A majority of the UK’s oldest, and most vulnerable, adults received their most recent Covid vaccine in September or October. The JCVI noted that “the immunity this group gained through their booster shot may wane substantially before the fall, when we plan to roll out a wider booster program.” 

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Details on the fall program have not been published yet. 85% of those aged 12 and older in the eligible population of UK residents have received their two doses of a Covid-19 vaccine, and two-thirds of that group has received a booster shot.”

UK Prime Minister Boris Johnson is also preparing to announce and end to all remaining Covid-19 restrictions in England, a move which many medical professionals have criticized. 

Most of England’s Covid restrictions have already been lifted. The legal requirement to self-isolate after testing positive for the virus is one of the few requirements still in place. 

Johnson is also planning to announce that access to free Covid tests will be scaled back, even though the nation recorded 25,696 new cases this Sunday alone. About 508 individuals per 100,000 people are currently infected with Covid-19 in England. 

“Thanks to our COVID-19 vaccination rollout, we are already the freest country in Europe. It has saved countless lives, reduced pressure on the National Health Service, and is allowing us to learn to live with the virus,”  U.K. Health Secretary Sajid Javid said in a statement on Monday.

Australia Will Reopen Borders To Vaccinated International Travelers 

Australian Prime Minister Scott Morrison announced this week that Australia will open its borders up fully for vaccinated international travelers starting later this month. The decision was made after Prime Minister Morrison met with the government’s national security committee. 

“The National Security Committee and Cabinet has decided today that Australia will reopen our borders to all remaining visa holders on the 21st of February,” Morrison said.

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Australia has remained mostly closed since early 2020 when the pandemic began. Through travel program collaborations with New Zealand, Singapore, South Korea, and Japan, they’ve been able to slowly start reopening their borders for vaccinated travelers. 

As it currently stands, citizens, permanent residents and their families, as well as international students, backpackers, and migrant workers are allowed to enter the country if they can provide proof of two doses of an approved Covid-19 vaccine. Tourists will have to abide by the same rules as well.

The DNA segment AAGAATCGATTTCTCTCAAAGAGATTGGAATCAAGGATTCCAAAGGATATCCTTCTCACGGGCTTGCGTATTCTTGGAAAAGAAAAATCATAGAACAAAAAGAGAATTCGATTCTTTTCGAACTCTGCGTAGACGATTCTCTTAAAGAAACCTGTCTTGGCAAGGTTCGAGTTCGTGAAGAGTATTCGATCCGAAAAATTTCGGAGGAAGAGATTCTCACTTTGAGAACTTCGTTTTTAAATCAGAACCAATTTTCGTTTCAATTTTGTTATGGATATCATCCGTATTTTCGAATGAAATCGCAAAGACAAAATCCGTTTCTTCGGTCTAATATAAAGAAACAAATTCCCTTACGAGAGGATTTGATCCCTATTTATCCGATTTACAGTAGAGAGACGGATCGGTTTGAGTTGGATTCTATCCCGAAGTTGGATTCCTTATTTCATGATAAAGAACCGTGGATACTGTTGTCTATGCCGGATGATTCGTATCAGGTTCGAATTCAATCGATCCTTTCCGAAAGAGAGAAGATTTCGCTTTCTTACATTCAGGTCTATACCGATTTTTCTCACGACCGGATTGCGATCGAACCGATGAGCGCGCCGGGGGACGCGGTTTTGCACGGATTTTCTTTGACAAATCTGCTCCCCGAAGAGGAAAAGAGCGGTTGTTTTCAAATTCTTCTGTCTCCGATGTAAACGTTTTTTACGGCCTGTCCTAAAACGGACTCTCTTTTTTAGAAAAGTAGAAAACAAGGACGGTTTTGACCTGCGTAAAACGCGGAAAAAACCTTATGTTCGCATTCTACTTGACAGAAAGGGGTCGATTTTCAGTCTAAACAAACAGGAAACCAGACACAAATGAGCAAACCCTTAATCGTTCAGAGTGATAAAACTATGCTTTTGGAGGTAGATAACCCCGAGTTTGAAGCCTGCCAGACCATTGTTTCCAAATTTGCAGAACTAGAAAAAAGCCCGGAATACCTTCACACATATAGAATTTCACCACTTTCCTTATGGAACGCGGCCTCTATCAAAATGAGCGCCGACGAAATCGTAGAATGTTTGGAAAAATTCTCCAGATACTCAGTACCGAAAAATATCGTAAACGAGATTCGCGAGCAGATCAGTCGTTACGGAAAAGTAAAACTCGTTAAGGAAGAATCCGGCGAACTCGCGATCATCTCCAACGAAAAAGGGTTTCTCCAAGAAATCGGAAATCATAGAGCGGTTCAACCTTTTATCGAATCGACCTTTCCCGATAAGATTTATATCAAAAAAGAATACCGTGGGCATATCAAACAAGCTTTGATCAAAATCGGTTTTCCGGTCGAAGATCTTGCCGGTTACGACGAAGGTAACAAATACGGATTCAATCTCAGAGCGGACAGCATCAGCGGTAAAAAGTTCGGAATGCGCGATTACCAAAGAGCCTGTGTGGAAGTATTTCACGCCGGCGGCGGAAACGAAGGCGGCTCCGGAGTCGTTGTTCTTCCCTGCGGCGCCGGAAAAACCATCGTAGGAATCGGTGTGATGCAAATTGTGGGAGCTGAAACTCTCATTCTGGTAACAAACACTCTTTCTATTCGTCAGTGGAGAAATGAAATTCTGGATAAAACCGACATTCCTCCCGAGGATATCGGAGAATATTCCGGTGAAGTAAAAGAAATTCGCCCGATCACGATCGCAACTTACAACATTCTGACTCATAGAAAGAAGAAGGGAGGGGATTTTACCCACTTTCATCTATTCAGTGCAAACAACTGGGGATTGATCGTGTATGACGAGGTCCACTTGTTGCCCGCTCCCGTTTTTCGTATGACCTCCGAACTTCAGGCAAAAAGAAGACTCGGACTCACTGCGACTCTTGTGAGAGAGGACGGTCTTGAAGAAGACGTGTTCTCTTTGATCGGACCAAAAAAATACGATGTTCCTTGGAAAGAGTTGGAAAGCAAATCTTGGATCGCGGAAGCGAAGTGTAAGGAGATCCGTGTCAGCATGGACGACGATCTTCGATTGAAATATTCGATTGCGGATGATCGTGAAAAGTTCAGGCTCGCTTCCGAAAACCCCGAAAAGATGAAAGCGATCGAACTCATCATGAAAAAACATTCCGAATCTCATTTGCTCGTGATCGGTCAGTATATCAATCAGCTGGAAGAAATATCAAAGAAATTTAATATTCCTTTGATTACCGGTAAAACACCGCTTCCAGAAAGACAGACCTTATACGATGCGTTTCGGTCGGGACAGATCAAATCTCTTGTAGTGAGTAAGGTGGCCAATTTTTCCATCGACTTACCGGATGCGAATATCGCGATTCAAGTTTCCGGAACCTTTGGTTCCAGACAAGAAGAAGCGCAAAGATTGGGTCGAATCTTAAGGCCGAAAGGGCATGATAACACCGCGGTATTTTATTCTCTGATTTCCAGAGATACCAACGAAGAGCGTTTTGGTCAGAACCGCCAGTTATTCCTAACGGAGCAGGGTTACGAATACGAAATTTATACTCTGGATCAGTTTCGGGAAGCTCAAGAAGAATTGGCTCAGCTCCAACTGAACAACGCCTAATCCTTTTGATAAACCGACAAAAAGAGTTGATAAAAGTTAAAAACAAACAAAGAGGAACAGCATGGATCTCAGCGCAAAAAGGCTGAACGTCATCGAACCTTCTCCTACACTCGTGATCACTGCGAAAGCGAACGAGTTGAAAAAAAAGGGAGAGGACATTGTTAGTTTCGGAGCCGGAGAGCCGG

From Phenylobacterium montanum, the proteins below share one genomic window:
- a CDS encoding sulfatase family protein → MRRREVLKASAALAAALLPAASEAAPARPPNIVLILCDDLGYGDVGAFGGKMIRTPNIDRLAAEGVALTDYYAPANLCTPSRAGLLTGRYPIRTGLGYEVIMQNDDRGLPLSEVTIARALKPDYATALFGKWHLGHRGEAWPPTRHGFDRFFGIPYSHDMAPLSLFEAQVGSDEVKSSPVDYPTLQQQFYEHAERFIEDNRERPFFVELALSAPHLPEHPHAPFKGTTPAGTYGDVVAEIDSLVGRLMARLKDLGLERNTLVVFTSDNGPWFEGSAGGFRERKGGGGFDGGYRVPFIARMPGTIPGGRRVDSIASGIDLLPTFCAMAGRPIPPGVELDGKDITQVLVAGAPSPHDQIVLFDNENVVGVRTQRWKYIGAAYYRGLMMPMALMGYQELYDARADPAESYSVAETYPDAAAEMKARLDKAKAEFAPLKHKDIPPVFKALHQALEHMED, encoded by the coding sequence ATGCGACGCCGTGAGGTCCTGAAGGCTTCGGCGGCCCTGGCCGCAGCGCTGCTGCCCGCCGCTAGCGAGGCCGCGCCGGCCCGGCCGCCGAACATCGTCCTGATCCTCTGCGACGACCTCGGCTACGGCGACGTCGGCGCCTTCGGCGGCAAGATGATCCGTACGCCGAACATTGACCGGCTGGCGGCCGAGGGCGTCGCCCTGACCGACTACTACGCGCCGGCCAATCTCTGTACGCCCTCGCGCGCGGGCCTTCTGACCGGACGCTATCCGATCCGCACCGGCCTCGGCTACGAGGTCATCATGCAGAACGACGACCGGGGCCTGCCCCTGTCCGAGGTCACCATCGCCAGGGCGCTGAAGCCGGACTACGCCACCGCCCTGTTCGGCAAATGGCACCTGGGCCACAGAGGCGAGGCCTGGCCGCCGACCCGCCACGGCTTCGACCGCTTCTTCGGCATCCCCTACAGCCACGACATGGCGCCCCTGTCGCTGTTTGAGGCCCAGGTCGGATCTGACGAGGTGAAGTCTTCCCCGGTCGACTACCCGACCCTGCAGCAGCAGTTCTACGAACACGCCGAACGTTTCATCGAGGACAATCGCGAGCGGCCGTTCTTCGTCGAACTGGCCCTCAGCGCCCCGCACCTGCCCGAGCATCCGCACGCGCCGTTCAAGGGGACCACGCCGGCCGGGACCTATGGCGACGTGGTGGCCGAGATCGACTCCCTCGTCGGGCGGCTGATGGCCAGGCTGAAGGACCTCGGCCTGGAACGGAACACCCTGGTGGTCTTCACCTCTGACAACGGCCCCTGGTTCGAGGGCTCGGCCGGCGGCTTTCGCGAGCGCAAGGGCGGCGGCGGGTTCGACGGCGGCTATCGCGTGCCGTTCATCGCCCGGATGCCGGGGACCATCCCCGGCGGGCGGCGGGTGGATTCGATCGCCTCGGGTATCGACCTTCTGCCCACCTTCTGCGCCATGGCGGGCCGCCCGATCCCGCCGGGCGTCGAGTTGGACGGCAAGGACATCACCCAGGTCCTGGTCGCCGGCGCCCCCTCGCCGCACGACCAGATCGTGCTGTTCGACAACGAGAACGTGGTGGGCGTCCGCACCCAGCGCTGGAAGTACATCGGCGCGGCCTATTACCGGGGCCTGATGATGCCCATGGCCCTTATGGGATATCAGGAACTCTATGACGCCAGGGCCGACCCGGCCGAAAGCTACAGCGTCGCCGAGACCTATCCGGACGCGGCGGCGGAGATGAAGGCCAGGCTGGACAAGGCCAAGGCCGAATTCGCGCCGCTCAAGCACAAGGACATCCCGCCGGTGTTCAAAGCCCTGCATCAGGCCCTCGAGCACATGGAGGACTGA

“The condition is you must be double vaccinated to come to Australia. That’s the rule. Everyone is expected to abide by it. State-based caps on quarantine will continue and those caps will still be determined by state and territory governments,” Morrison explained. 

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Morrison went on to explain how visa requirements are different from the vaccination requirements being put in place for entry into the nation: “Your visa is one thing, but your entry into Australia requires you also to be double vaccinated and I think events earlier in the year should have sent a very clear message I think to everyone around the world that that is the requirement to enter into Australia.”

Morrison also explained that one of the biggest goals with the reopening it to help the travel industry recover within the country: “I know the tourism industry will be looking forward to that, and over the next two weeks they’ll get the opportunity both for visitors to be coming and for them to be gearing up to welcome international visitors back to Australia.”

Currently about 80% of eligible adults in Australia are fully vaccinated, a majority of which occurred after Tourism Australia released an ad campaign titled “Our Best Shot For Travel” across all online and physical news platforms to encourage citizens to get their inoculations so they could return to some level of normalcy when it comes to traveling. 

As of February 7th, Australia has over 2.7 million confirmed cases of Covid-19, of which there were also around 4,200 deaths. 

New Proposed Bill Would Require All California Schoolchildren To Be Vaccinated Against Covid-19 

California State Senator Richard Pan will be proposing a bill this week that would overturn a loophole in the state’s requirement over children receiving their Covid-19 vaccinations. 

The bill will add Covid-19 vaccines to California’s list of required vaccinations for children attending K-12 programs. This bill would also override Governor Gavin Newsom’s scaled back mandates from last year. 

We need to make sure schools are safe so that all parents are comfortable sending their children to school, and we want to keep schools open.”

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This legislation marks the second major vaccine bill announced this year from a work group of Democratic lawmakers who are focused on increasing vaccination rates, while combating the spread of misinformation. 

Last Thursday Senator Scott Wiener introduced a bill that would permit children 12 and over to choose to be vaccinated without a parent’s consent or knowledge. Both bills are likely to be met with opposition from groups who are against vaccine mandates in general. 

California currently requires all students at public and private universities to receive their Covid-19 vaccinations, however, this mandate won’t be enforced until the US Food and Drug Administration fully approves the shot for children ages 12 and older. 

Currently the Pfizer-BioNTech vaccine is fully FDA approved for individuals aged 16 and older. Once the vaccine is fully approved, however, parents could still opt their children out of being vaccinated due to personal beliefs. 

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“We should be having conversations about what’s best for our children and what’s best for the safety of schools,” Pan said.